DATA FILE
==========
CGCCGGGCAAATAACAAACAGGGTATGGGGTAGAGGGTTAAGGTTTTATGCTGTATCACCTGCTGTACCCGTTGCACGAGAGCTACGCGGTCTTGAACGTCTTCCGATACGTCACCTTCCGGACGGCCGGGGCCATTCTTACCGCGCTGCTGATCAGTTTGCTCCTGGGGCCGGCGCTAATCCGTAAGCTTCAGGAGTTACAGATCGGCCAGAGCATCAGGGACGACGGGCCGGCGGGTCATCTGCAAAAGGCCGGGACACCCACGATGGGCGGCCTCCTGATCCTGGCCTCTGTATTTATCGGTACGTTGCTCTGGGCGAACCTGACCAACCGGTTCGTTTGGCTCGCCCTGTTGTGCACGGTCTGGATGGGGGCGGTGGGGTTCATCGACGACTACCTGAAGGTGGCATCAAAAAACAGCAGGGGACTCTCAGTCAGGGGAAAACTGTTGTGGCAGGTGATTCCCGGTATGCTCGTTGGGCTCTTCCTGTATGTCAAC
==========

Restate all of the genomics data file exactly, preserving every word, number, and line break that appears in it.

CGCCGGGCAAATAACAAACAGGGTATGGGGTAGAGGGTTAAGGTTTTATGCTGTATCACCTGCTGTACCCGTTGCACGAGAGCTACGCGGTCTTGAACGTCTTCCGATACGTCACCTTCCGGACGGCCGGGGCCATTCTTACCGCGCTGCTGATCAGTTTGCTCCTGGGGCCGGCGCTAATCCGTAAGCTTCAGGAGTTACAGATCGGCCAGAGCATCAGGGACGACGGGCCGGCGGGTCATCTGCAAAAGGCCGGGACACCCACGATGGGCGGCCTCCTGATCCTGGCCTCTGTATTTATCGGTACGTTGCTCTGGGCGAACCTGACCAACCGGTTCGTTTGGCTCGCCCTGTTGTGCACGGTCTGGATGGGGGCGGTGGGGTTCATCGACGACTACCTGAAGGTGGCATCAAAAAACAGCAGGGGACTCTCAGTCAGGGGAAAACTGTTGTGGCAGGTGATTCCCGGTATGCTCGTTGGGCTCTTCCTGTATGTCAAC